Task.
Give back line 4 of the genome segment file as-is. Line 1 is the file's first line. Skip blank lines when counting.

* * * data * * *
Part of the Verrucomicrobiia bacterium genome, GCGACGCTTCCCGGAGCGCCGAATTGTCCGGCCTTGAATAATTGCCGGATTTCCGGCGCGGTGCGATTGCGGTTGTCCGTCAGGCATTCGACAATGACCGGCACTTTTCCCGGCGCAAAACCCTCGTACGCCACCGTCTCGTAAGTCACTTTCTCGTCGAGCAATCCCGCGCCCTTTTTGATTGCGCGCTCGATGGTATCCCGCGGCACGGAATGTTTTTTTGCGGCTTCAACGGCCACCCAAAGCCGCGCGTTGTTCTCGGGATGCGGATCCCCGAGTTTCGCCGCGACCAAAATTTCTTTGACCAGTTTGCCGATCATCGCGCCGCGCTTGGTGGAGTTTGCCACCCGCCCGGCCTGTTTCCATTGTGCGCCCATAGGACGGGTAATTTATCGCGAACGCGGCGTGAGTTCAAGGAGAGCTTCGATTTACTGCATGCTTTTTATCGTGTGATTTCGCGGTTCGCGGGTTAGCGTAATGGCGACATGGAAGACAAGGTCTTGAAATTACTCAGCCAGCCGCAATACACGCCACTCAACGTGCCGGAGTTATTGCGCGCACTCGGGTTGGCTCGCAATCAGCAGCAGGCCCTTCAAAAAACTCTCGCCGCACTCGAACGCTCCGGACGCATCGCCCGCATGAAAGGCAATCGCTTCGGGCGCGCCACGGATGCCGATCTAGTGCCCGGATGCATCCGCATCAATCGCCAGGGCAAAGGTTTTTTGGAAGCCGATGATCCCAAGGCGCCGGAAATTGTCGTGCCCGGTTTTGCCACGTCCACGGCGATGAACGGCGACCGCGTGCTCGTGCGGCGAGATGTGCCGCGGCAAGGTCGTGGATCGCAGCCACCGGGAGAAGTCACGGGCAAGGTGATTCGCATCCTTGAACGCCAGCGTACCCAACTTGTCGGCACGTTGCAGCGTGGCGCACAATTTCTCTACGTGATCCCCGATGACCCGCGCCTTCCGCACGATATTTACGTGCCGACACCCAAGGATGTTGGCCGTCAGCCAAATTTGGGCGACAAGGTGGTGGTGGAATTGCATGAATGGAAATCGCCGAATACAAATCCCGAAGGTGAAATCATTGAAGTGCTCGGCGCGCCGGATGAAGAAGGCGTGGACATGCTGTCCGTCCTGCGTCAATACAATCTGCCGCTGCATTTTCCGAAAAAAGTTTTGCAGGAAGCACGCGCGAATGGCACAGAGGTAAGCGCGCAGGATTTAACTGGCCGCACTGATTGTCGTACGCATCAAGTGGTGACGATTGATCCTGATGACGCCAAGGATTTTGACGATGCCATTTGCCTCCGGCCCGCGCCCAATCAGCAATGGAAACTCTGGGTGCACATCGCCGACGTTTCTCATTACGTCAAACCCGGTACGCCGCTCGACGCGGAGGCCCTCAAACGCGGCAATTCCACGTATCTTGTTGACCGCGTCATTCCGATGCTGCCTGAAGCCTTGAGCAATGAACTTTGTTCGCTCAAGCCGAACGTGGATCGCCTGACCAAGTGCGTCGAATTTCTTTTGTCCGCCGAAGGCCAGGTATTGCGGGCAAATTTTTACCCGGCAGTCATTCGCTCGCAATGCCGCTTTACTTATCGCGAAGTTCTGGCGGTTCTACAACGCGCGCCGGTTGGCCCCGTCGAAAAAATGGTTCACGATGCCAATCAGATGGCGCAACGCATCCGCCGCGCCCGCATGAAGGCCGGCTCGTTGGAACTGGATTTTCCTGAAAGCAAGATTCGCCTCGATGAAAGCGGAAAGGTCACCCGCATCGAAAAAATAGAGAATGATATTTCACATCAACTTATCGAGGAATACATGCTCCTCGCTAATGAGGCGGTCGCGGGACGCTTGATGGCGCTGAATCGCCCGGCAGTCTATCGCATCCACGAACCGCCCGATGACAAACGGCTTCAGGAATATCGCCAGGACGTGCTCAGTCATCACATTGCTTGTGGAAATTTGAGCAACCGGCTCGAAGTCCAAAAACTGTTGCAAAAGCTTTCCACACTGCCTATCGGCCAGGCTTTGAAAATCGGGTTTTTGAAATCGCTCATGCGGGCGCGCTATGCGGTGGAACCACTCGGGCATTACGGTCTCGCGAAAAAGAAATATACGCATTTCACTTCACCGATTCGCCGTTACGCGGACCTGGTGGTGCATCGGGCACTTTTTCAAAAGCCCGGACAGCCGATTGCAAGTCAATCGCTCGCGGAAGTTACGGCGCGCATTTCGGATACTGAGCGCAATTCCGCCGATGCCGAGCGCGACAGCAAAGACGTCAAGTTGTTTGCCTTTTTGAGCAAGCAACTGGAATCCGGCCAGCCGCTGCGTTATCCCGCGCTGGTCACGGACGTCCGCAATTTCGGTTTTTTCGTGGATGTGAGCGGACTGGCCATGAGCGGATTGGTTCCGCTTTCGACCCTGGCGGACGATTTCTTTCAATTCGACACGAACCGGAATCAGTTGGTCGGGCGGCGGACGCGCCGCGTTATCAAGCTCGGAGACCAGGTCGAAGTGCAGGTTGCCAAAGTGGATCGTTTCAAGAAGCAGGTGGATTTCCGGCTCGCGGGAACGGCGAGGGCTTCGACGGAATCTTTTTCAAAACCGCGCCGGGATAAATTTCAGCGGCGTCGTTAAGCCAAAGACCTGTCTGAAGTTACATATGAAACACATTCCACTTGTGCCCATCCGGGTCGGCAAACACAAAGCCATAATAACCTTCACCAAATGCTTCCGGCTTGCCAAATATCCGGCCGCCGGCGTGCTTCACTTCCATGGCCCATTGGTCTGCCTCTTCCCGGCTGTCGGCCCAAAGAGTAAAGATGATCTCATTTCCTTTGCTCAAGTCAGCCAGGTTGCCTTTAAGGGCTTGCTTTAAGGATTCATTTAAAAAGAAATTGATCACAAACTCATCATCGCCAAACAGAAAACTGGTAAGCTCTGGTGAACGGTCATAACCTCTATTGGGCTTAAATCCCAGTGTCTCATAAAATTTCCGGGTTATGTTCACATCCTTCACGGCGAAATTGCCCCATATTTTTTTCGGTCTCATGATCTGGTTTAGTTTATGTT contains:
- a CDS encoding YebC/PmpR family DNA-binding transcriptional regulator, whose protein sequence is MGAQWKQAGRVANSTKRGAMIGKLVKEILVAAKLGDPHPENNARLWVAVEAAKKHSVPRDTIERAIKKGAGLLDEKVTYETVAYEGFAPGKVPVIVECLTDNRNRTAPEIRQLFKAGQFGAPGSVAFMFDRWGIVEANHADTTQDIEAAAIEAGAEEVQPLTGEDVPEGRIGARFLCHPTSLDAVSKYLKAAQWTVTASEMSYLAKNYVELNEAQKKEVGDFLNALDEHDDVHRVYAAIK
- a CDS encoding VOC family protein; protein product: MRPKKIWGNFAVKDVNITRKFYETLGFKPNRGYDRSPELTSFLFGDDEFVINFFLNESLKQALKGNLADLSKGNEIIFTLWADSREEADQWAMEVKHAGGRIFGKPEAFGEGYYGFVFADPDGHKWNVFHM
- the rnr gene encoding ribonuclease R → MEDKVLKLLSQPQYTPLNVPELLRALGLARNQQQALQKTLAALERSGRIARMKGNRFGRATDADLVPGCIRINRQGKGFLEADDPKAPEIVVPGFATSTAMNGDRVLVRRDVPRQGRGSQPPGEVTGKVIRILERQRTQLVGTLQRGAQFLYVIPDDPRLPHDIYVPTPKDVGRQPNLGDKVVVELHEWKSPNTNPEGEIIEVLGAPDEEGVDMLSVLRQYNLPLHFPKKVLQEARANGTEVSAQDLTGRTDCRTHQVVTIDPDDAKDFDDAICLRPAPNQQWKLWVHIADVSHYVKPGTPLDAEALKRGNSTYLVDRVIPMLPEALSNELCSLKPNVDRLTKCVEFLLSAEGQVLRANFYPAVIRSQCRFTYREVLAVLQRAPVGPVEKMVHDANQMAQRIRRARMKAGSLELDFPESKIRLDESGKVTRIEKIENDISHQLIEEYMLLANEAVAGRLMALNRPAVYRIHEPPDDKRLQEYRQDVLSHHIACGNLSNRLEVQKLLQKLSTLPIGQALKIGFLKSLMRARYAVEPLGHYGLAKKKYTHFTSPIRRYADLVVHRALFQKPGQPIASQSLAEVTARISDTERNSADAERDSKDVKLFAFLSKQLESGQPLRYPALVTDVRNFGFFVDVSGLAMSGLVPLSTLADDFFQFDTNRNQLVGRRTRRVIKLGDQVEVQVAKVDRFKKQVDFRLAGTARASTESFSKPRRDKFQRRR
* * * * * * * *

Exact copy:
- the rnr gene encoding ribonuclease R → MEDKVLKLLSQPQYTPLNVPELLRALGLARNQQQALQKTLAALERSGRIARMKGNRFGRATDADLVPGCIRINRQGKGFLEADDPKAPEIVVPGFATSTAMNGDRVLVRRDVPRQGRGSQPPGEVTGKVIRILERQRTQLVGTLQRGAQFLYVIPDDPRLPHDIYVPTPKDVGRQPNLGDKVVVELHEWKSPNTNPEGEIIEVLGAPDEEGVDMLSVLRQYNLPLHFPKKVLQEARANGTEVSAQDLTGRTDCRTHQVVTIDPDDAKDFDDAICLRPAPNQQWKLWVHIADVSHYVKPGTPLDAEALKRGNSTYLVDRVIPMLPEALSNELCSLKPNVDRLTKCVEFLLSAEGQVLRANFYPAVIRSQCRFTYREVLAVLQRAPVGPVEKMVHDANQMAQRIRRARMKAGSLELDFPESKIRLDESGKVTRIEKIENDISHQLIEEYMLLANEAVAGRLMALNRPAVYRIHEPPDDKRLQEYRQDVLSHHIACGNLSNRLEVQKLLQKLSTLPIGQALKIGFLKSLMRARYAVEPLGHYGLAKKKYTHFTSPIRRYADLVVHRALFQKPGQPIASQSLAEVTARISDTERNSADAERDSKDVKLFAFLSKQLESGQPLRYPALVTDVRNFGFFVDVSGLAMSGLVPLSTLADDFFQFDTNRNQLVGRRTRRVIKLGDQVEVQVAKVDRFKKQVDFRLAGTARASTESFSKPRRDKFQRRR